As with so many things, don’t confuse quantity with value. This should be one or two pages at most!

 

Provide a summary letter of any decisions you made with your client this year that might have a tax impact.

 

Similar to the first idea this should be a 1 or 2-page document that your client can take with them to their tax preparer. These are just the highlights and the important facts for a tax preparer to know before they start the return. You can even address it to the tax preparer and offer to discuss why your client decided on these strategies.

This is a fantastic way to get tax preparers on your team and not put yourself in a situation where the tax preparer is backing the bus right over you in front of your client. Tax preparers have endless bad experiences with financial advisors because the tax preparer is often the one asking the client to write the check for taxes at the end of the year. The upsides of a good tax strategy are quickly forgotten by the client if 6 months later during tax time the CPA is telling the client how your client tax planning strategy is the reason they are cutting a check.

 

Encourage clients to make estimated payments with the final dollar corresponding with the quarterly payment number (e.g. $10,001 for Q1, $10,002 for Q2).

 

This is a great recommendation because WHEN, not if, the IRS screws up a payment there is no confusion about which one it was. If they make the same payment all four quarters the client is left wondering which payment needs to be replaced. I know several advisors who do this with their clients, it’s such a simple conversation and clients love it.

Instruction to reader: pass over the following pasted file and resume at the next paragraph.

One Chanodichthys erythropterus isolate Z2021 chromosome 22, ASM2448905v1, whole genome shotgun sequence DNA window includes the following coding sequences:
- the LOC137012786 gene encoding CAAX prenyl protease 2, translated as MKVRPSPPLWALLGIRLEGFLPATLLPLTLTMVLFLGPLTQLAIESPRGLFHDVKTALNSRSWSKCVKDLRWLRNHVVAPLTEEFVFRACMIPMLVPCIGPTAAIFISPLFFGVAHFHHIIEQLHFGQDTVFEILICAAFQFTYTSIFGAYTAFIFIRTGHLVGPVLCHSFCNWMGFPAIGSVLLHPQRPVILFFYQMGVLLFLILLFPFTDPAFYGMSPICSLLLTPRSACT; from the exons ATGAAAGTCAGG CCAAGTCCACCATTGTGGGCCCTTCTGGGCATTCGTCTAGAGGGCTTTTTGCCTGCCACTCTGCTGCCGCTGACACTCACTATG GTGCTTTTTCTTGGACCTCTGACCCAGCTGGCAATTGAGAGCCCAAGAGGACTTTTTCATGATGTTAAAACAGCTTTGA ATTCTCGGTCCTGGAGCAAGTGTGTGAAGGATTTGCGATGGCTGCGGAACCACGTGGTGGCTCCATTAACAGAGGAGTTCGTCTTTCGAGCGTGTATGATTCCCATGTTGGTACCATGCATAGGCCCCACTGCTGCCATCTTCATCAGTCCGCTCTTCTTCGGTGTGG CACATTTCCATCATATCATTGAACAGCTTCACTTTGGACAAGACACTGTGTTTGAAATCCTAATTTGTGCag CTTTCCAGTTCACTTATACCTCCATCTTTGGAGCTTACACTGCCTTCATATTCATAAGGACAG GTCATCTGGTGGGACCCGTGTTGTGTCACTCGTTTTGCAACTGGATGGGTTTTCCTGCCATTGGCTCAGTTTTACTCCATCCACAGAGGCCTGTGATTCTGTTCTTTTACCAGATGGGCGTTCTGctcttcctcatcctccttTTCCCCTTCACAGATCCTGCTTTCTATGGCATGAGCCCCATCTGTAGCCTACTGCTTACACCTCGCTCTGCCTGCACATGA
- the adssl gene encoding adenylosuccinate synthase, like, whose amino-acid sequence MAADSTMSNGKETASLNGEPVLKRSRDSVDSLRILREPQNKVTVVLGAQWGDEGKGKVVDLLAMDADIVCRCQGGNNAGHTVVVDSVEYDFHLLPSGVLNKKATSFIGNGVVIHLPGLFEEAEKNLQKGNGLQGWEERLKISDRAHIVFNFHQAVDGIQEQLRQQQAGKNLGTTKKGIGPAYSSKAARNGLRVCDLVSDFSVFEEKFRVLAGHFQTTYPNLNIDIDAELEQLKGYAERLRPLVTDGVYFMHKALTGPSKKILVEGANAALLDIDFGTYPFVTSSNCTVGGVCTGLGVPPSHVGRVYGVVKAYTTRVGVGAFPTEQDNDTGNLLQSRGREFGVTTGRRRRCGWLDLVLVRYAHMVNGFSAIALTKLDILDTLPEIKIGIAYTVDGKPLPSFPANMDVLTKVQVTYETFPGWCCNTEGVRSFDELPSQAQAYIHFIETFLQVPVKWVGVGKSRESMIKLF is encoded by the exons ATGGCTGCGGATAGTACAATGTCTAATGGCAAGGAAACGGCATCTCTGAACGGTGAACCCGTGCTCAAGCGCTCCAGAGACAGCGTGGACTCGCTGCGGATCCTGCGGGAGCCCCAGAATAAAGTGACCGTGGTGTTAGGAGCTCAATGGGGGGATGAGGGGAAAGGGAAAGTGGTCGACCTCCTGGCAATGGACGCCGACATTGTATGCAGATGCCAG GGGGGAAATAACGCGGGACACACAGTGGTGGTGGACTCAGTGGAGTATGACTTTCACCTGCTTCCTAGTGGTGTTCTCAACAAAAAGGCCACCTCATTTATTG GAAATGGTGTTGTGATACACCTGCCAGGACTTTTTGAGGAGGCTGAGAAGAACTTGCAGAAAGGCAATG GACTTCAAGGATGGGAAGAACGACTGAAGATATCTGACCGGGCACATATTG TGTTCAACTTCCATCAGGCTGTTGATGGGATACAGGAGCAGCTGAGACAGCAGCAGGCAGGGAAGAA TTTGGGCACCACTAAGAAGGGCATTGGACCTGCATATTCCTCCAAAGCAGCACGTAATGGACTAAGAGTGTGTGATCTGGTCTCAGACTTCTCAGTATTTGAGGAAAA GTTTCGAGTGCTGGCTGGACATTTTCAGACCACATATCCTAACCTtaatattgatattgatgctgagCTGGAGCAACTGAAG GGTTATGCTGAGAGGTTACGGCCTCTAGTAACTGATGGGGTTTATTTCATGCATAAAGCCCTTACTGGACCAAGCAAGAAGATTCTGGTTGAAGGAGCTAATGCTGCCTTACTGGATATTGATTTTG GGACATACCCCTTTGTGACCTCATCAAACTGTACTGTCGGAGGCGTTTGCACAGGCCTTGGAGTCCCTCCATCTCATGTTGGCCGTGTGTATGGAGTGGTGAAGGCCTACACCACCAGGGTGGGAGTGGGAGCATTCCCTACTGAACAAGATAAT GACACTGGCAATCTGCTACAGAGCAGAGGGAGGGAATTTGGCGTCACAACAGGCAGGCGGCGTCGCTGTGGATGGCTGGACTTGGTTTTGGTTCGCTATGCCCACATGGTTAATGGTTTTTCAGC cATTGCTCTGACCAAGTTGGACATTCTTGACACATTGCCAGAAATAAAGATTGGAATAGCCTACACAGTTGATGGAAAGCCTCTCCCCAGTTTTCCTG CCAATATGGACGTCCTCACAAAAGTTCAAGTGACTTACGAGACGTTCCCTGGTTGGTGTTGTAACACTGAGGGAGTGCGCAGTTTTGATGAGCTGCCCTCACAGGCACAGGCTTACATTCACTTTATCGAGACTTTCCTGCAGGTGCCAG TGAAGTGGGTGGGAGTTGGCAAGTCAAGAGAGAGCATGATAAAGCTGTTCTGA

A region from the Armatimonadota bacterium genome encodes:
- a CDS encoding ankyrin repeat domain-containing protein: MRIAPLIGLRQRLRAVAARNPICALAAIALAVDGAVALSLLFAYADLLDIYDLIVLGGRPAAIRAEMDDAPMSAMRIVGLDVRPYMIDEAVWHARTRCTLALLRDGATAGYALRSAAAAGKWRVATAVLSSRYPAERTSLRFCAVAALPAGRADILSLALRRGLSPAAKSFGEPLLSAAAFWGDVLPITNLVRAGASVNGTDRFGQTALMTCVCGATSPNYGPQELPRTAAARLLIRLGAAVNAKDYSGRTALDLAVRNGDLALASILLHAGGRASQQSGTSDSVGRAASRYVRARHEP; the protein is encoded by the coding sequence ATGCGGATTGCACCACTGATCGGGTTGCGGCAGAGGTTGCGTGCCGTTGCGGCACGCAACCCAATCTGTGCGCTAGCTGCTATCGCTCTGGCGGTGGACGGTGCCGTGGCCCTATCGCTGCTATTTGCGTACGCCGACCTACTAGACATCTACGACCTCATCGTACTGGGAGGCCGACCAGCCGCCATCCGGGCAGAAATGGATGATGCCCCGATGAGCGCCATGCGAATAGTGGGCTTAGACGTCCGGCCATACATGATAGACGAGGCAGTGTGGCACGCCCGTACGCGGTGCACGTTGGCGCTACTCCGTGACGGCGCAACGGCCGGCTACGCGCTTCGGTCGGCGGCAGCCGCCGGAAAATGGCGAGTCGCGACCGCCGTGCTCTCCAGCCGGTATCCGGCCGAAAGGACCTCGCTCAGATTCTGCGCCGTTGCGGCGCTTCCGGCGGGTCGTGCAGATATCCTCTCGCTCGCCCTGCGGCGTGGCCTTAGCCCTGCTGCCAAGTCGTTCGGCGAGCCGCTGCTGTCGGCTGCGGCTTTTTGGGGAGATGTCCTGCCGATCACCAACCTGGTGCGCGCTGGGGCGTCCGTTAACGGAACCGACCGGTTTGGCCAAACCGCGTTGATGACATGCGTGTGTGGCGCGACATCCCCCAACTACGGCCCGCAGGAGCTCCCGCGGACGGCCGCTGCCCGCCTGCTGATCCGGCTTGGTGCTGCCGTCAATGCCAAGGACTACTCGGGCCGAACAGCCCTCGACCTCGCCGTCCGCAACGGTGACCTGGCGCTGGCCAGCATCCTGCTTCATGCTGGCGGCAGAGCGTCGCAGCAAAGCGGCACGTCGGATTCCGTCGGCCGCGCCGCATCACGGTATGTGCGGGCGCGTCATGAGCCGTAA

Show clients how to make estimated payments online.

 

This will simplify the process for the client. It will also avoid the risk of the IRS losing checks (which does happen).

 

Do basic error checking on the client’s tax return of the non-tax-related information.

 

Everyone makes mistakes. I recently talked to an advisor who had a client that started receiving nastygrams (audit letters) from the IRS because their social security number was off by one digit on the tax return. Ultimately this wasn’t complicated to resolve but it was a painful experience for the client that could have been avoided. It is completely irrelevant that you didn’t sign off on the tax return, this isn’t about fault, this is about you adding value to your clients.